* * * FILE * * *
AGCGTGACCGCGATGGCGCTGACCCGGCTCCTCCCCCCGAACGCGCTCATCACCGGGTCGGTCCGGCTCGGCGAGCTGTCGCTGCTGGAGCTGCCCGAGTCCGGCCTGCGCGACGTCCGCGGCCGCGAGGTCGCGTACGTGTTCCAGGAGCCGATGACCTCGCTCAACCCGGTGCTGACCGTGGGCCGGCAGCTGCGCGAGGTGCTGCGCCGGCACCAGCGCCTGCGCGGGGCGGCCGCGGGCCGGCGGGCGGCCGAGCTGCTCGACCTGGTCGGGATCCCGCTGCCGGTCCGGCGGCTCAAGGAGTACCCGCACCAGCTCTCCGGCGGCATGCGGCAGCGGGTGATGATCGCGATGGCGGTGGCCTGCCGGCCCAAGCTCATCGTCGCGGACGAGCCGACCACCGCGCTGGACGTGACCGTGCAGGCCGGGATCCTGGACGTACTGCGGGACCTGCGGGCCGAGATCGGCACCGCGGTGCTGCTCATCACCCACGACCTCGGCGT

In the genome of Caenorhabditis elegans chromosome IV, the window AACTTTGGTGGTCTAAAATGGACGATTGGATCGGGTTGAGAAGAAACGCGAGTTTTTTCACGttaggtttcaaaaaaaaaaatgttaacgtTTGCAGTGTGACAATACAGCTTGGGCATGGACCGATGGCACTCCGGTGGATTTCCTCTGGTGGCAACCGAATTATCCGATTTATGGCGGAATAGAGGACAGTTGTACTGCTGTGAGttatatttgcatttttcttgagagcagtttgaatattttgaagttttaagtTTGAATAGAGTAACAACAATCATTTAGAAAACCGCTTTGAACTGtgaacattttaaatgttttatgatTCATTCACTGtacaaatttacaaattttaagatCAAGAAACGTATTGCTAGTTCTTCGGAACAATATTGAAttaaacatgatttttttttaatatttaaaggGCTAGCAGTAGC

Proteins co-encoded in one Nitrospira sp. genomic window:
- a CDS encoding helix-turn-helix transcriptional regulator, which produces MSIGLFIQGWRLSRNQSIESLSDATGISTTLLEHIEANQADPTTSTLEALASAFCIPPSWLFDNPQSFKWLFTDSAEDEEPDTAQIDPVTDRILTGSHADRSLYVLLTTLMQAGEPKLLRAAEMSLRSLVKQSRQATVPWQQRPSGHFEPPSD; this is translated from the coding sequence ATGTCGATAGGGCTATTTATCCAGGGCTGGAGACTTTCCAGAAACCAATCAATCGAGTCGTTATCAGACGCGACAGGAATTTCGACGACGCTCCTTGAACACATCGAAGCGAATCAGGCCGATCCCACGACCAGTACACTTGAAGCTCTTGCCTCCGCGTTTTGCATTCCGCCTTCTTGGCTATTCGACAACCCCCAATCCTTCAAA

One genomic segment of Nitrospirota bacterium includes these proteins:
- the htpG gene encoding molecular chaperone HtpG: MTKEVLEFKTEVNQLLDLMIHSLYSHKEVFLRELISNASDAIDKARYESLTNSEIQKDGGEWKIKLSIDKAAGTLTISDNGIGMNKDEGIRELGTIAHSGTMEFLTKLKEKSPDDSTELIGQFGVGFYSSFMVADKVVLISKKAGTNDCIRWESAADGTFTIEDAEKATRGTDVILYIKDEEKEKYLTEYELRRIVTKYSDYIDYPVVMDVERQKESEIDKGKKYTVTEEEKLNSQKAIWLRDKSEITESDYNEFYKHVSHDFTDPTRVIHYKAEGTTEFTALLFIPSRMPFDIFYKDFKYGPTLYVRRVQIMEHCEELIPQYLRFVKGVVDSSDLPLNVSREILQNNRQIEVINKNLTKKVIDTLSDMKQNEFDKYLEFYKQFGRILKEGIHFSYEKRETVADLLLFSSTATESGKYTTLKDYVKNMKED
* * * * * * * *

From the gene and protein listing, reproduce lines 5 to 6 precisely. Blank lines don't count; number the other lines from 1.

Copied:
One genomic segment of Nitrospirota bacterium includes these proteins:
- the htpG gene encoding molecular chaperone HtpG: MTKEVLEFKTEVNQLLDLMIHSLYSHKEVFLRELISNASDAIDKARYESLTNSEIQKDGGEWKIKLSIDKAAGTLTISDNGIGMNKDEGIRELGTIAHSGTMEFLTKLKEKSPDDSTELIGQFGVGFYSSFMVADKVVLISKKAGTNDCIRWESAADGTFTIEDAEKATRGTDVILYIKDEEKEKYLTEYELRRIVTKYSDYIDYPVVMDVERQKESEIDKGKKYTVTEEEKLNSQKAIWLRDKSEITESDYNEFYKHVSHDFTDPTRVIHYKAEGTTEFTALLFIPSRMPFDIFYKDFKYGPTLYVRRVQIMEHCEELIPQYLRFVKGVVDSSDLPLNVSREILQNNRQIEVINKNLTKKVIDTLSDMKQNEFDKYLEFYKQFGRILKEGIHFSYEKRETVADLLLFSSTATESGKYTTLKDYVKNMKED